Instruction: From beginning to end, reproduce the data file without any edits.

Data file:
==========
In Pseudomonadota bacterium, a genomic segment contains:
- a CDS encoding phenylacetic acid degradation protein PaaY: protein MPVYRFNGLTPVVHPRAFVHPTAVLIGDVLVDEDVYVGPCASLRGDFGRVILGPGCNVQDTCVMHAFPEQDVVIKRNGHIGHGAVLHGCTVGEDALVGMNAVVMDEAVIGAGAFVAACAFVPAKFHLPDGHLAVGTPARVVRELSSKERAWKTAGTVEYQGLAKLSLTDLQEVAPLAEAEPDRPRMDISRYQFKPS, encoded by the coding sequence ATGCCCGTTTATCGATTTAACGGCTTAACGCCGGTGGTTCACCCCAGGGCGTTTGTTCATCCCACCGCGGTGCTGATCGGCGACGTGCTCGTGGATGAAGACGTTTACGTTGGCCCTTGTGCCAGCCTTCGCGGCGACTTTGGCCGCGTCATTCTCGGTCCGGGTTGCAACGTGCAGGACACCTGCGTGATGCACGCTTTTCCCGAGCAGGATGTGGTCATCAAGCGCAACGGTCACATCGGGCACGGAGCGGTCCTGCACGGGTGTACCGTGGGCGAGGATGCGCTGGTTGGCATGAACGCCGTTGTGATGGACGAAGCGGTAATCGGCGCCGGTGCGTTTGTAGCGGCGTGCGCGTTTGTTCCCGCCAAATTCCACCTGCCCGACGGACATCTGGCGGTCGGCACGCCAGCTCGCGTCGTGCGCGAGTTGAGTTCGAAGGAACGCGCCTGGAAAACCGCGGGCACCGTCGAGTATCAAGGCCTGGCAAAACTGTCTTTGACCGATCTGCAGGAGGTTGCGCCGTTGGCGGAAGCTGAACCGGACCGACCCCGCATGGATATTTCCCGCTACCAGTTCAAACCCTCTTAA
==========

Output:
In Pseudomonadota bacterium, a genomic segment contains:
- a CDS encoding phenylacetic acid degradation protein PaaY: protein MPVYRFNGLTPVVHPRAFVHPTAVLIGDVLVDEDVYVGPCASLRGDFGRVILGPGCNVQDTCVMHAFPEQDVVIKRNGHIGHGAVLHGCTVGEDALVGMNAVVMDEAVIGAGAFVAACAFVPAKFHLPDGHLAVGTPARVVRELSSKERAWKTAGTVEYQGLAKLSLTDLQEVAPLAEAEPDRPRMDISRYQFKPS, encoded by the coding sequence ATGCCCGTTTATCGATTTAACGGCTTAACGCCGGTGGTTCACCCCAGGGCGTTTGTTCATCCCACCGCGGTGCTGATCGGCGACGTGCTCGTGGATGAAGACGTTTACGTTGGCCCTTGTGCCAGCCTTCGCGGCGACTTTGGCCGCGTCATTCTCGGTCCGGGTTGCAACGTGCAGGACACCTGCGTGATGCACGCTTTTCCCGAGCAGGATGTGGTCATCAAGCGCAACGGTCACATCGGGCACGGAGCGGTCCTGCACGGGTGTACCGTGGGCGAGGATGCGCTGGTTGGCATGAACGCCGTTGTGATGGACGAAGCGGTAATCGGCGCCGGTGCGTTTGTAGCGGCGTGCGCGTTTGTTCCCGCCAAATTCCACCTGCCCGACGGACATCTGGCGGTCGGCACGCCAGCTCGCGTCGTGCGCGAGTTGAGTTCGAAGGAACGCGCCTGGAAAACCGCGGGCACCGTCGAGTATCAAGGCCTGGCAAAACTGTCTTTGACCGATCTGCAGGAGGTTGCGCCGTTGGCGGAAGCTGAACCGGACCGACCCCGCATGGATATTTCCCGCTACCAGTTCAAACCCTCTTAA